I for one, think they are gods. As Flogger mentioned, the smarter I get, the better they sound. I used to make fun of Page's electric work. What was I hearing?


I was a judgmental adolescent. Now I hear soul and an unbridled connection with his heart coming right through him into his little Supro. I think if they came out today they would be just as huge. As a bass player and lover of great rhythm sections, I won't even start on about Jones and Bonzo. They were scary.


And Plant? A complete original. The essence of cock rock assuredness; but with deep roots. Love them big time.

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As great as LZ was (and I'm a big fan), the thing they did that changed music was in production, especially drum sounds. Jimmy Page gave the drums on Zeppelin records presence and weight that drums had never really had before. It is entirely appropriate that their calling card---first album, first track---was "Good Times Bad Times", a bit of a drum tour-de-force that I'm sure hit the music world of the time like a two-by-four upside the head.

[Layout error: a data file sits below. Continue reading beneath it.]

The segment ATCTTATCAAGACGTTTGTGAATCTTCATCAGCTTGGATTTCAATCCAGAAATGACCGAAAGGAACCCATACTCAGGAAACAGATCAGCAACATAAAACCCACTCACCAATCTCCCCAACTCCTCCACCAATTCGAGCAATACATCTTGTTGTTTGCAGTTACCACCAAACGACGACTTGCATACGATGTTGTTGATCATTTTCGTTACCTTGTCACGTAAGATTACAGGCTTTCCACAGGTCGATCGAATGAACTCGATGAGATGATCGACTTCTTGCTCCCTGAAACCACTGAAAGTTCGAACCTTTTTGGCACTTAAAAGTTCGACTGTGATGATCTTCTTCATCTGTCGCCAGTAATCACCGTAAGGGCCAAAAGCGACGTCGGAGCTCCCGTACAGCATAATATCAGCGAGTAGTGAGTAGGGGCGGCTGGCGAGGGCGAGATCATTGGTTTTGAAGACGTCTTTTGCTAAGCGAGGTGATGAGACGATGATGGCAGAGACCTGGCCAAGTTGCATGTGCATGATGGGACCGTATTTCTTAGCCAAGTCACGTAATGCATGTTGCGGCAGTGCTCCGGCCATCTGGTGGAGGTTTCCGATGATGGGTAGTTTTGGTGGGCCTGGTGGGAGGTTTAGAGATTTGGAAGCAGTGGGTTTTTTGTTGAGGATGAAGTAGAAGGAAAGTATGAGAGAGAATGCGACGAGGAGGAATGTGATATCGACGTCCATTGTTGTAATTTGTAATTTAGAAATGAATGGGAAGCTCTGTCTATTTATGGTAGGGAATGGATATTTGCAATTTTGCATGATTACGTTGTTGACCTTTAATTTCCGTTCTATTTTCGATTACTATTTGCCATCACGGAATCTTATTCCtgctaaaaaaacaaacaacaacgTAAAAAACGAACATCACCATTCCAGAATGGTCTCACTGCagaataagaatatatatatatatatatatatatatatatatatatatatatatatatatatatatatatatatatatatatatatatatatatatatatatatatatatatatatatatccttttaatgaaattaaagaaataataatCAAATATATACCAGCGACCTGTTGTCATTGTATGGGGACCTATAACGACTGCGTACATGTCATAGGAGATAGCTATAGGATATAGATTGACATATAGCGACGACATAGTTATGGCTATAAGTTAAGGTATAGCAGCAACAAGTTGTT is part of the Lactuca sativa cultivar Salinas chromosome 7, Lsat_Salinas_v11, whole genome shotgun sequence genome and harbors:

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As great as LZ was (and I'm a big fan), the thing they did that changed music was in
production
, especially drum sounds. Jimmy Page gave the drums on Zeppelin records presence and weight that drums had never really had before. It is entirely appropriate that their calling card---first album, first track---was "Good Times Bad Times", a bit of a drum tour-de-force that I'm sure hit the music world of the time like a two-by-four upside the head.

 

 

Agreed abou the big drum sound, but I HATE the kick sound though.

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As great as LZ was (and I'm a big fan), the thing they did that changed music was in
production
, especially drum sounds. Jimmy Page gave the drums on Zeppelin records presence and weight that drums had never really had before. It is entirely appropriate that their calling card---first album, first track---was "Good Times Bad Times", a bit of a drum tour-de-force that I'm sure hit the music world of the time like a two-by-four upside the head.

 

 

Do you know how those drums were mic'd on the first two albums? It surprised me when I found out